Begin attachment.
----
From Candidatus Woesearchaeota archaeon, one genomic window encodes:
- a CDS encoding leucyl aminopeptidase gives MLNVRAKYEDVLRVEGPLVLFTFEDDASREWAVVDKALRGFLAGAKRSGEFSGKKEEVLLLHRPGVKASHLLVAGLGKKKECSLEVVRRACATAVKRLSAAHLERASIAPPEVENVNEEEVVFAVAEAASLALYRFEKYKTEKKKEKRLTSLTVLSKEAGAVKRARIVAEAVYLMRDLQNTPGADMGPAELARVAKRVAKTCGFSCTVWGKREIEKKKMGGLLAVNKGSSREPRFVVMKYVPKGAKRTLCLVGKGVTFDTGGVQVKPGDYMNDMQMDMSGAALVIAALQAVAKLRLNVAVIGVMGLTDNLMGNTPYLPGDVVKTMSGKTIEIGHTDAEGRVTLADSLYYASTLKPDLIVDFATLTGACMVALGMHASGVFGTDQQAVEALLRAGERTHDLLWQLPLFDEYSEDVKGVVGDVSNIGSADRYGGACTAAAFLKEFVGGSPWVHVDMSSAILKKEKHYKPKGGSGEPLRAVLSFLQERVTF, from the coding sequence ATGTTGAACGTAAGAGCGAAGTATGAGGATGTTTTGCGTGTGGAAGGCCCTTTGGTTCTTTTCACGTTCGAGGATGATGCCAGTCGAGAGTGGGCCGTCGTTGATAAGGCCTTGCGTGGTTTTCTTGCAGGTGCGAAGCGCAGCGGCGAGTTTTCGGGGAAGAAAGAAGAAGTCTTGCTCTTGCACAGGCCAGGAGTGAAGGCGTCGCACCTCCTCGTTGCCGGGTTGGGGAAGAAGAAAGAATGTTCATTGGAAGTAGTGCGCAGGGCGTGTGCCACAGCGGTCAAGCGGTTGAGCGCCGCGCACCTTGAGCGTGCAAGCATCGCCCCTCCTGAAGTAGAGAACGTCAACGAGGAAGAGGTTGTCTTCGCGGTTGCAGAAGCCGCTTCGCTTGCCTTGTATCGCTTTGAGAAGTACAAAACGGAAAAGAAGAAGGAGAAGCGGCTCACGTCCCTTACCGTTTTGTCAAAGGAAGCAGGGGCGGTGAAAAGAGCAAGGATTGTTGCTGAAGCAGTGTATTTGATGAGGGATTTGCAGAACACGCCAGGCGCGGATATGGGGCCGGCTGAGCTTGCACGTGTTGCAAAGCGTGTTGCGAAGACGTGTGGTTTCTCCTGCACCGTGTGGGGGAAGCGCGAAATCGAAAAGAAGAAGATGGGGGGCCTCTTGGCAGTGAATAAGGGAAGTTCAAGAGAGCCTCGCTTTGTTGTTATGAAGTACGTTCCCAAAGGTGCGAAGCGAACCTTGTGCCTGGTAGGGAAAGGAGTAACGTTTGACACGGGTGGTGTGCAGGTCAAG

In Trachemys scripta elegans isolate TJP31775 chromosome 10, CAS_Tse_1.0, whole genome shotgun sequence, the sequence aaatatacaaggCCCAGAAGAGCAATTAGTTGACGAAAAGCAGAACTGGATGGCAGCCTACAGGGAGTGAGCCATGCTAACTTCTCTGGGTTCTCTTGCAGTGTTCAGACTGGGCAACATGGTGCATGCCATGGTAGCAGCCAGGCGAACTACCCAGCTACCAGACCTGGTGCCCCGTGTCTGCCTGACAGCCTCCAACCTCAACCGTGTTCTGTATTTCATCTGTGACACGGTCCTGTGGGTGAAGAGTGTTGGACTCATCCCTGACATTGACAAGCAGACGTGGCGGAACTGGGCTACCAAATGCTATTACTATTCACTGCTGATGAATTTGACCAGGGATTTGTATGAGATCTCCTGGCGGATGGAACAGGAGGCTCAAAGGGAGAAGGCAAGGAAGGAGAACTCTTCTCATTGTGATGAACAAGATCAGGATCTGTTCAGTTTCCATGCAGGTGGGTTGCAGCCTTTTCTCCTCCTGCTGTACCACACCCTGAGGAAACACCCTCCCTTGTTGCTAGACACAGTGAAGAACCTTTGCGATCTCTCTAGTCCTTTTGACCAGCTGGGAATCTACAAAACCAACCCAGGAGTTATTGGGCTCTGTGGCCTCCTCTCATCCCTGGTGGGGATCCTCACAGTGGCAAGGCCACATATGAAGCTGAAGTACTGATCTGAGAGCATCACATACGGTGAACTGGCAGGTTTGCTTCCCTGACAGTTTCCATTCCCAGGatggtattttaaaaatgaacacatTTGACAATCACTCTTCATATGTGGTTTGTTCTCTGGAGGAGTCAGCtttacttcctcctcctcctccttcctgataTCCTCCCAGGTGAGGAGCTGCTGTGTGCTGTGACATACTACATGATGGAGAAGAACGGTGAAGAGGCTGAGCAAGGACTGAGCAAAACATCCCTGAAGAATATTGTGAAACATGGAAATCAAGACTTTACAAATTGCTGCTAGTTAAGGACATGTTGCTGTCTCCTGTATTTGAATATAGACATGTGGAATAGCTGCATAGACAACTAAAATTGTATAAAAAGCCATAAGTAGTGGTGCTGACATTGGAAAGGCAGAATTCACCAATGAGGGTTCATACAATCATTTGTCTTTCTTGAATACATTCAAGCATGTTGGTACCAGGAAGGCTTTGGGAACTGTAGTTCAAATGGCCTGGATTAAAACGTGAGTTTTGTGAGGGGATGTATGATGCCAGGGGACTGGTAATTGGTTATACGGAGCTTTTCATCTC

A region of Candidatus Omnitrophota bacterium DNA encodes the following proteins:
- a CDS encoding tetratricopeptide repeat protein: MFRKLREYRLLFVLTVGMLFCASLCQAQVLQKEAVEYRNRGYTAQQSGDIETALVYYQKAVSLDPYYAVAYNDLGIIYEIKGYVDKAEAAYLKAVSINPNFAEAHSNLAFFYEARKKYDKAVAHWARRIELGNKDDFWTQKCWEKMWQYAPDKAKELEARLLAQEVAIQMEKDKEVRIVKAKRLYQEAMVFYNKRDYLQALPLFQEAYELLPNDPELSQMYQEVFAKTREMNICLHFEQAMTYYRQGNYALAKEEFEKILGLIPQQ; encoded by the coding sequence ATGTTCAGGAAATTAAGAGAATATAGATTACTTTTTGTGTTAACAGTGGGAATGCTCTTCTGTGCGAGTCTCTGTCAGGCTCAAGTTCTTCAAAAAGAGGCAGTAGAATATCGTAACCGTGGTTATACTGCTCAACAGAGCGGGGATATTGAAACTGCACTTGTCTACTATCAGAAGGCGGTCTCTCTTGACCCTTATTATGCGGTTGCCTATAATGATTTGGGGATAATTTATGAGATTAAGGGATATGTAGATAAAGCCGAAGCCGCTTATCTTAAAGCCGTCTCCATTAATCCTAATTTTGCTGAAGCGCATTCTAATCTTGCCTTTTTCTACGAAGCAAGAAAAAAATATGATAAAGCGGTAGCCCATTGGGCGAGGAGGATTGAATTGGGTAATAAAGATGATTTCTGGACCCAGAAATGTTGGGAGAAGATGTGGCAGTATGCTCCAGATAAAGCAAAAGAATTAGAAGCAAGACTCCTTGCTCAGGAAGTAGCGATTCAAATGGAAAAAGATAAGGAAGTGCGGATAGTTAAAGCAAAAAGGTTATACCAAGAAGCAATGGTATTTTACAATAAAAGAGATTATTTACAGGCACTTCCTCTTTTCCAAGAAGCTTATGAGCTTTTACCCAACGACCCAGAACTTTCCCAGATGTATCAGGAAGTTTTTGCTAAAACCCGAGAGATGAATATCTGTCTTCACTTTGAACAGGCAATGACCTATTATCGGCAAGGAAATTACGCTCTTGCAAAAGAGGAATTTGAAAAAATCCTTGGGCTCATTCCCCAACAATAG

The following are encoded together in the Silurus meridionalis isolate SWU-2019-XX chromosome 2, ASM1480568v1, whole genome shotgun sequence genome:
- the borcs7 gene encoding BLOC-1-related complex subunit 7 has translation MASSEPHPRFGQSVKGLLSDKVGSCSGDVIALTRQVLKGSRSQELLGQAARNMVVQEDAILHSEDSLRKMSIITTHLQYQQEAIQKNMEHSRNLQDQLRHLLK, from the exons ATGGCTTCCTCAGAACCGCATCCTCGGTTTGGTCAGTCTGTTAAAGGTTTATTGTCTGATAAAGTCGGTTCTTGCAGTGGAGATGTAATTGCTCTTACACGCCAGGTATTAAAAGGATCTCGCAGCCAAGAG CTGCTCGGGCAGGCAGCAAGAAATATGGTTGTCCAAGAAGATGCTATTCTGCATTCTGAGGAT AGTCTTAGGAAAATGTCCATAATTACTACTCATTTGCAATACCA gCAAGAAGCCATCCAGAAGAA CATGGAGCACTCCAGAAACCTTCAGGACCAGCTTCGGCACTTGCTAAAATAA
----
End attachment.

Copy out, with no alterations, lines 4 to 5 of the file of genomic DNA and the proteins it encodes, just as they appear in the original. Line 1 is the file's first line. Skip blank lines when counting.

A region of Candidatus Omnitrophota bacterium DNA encodes the following proteins:
- a CDS encoding tetratricopeptide repeat protein: MFRKLREYRLLFVLTVGMLFCASLCQAQVLQKEAVEYRNRGYTAQQSGDIETALVYYQKAVSLDPYYAVAYNDLGIIYEIKGYVDKAEAAYLKAVSINPNFAEAHSNLAFFYEARKKYDKAVAHWARRIELGNKDDFWTQKCWEKMWQYAPDKAKELEARLLAQEVAIQMEKDKEVRIVKAKRLYQEAMVFYNKRDYLQALPLFQEAYELLPNDPELSQMYQEVFAKTREMNICLHFEQAMTYYRQGNYALAKEEFEKILGLIPQQ; encoded by the coding sequence ATGTTCAGGAAATTAAGAGAATATAGATTACTTTTTGTGTTAACAGTGGGAATGCTCTTCTGTGCGAGTCTCTGTCAGGCTCAAGTTCTTCAAAAAGAGGCAGTAGAATATCGTAACCGTGGTTATACTGCTCAACAGAGCGGGGATATTGAAACTGCACTTGTCTACTATCAGAAGGCGGTCTCTCTTGACCCTTATTATGCGGTTGCCTATAATGATTTGGGGATAATTTATGAGATTAAGGGATATGTAGATAAAGCCGAAGCCGCTTATCTTAAAGCCGTCTCCATTAATCCTAATTTTGCTGAAGCGCATTCTAATCTTGCCTTTTTCTACGAAGCAAGAAAAAAATATGATAAAGCGGTAGCCCATTGGGCGAGGAGGATTGAATTGGGTAATAAAGATGATTTCTGGACCCAGAAATGTTGGGAGAAGATGTGGCAGTATGCTCCAGATAAAGCAAAAGAATTAGAAGCAAGACTCCTTGCTCAGGAAGTAGCGATTCAAATGGAAAAAGATAAGGAAGTGCGGATAGTTAAAGCAAAAAGGTTATACCAAGAAGCAATGGTATTTTACAATAAAAGAGATTATTTACAGGCACTTCCTCTTTTCCAAGAAGCTTATGAGCTTTTACCCAACGACCCAGAACTTTCCCAGATGTATCAGGAAGTTTTTGCTAAAACCCGAGAGATGAATATCTGTCTTCACTTTGAACAGGCAATGACCTATTATCGGCAAGGAAATTACGCTCTTGCAAAAGAGGAATTTGAAAAAATCCTTGGGCTCATTCCCCAACAATAG